Essential Equipment

Though the Strategic National Stockpile of personal protective equipment (PPE) was designed to provide support during a pandemic response, it was not intended to support a crisis of the magnitude of the COVID-19 pandemic (Esbitt 2003). Since the 2009 H1N1 influenza pandemic, critical PPE was never replaced in the Strategic National Stockpile. The shortfalls in resourcing PPE and ventilators resulted in underperformance in the early frontline response (Gerstein 2020). Underfunded state governments and local institutions were managing the broken PPE supply chain (Handfield et al. 2020). The lack of these resources disproportionately affected people from racial and ethnic minority groups, as they were more likely to work on the frontlines and in essential services, putting them at higher risk for infection exacerbated by the shortage of PPE (Lopez et al. 2021).

Therapeutics and Vaccines

It was essential to identify or develop highly specific therapies against the virus, as well as to mass produce them. Given the urgency of the situation, the FDA committed to moving medical countermeasures through the regulatory process quickly while maintaining the safety and efficacy of the products (Simpson et al. 2020). The FDA also partnered with the medical countermeasure industry to expedite the development and manufacture of therapeutics (i.e., vaccines, antibodies, drugs) to protect against COVID-19 (March 2021). As a result, the United States during the course of the pandemic became a leader in effective therapeutics and vaccine development.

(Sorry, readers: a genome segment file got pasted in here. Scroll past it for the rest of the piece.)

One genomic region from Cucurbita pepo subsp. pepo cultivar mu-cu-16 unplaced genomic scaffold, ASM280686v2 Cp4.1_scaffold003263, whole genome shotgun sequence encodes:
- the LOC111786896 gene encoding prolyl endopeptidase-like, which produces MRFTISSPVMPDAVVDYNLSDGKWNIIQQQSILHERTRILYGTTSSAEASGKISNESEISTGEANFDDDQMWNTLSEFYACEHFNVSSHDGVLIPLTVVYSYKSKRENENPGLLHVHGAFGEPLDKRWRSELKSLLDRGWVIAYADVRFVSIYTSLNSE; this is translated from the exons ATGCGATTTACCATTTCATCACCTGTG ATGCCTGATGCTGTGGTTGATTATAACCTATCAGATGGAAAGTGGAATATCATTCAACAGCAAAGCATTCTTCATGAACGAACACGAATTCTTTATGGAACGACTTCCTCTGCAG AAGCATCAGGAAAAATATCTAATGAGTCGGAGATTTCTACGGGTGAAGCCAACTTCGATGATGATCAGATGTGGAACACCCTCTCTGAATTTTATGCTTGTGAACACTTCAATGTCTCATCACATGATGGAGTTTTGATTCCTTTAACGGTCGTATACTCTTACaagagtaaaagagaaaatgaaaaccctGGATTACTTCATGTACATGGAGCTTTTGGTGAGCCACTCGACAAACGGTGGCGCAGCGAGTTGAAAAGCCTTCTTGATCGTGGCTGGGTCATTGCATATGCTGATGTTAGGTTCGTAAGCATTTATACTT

Government Responses

Federal and Congressional Response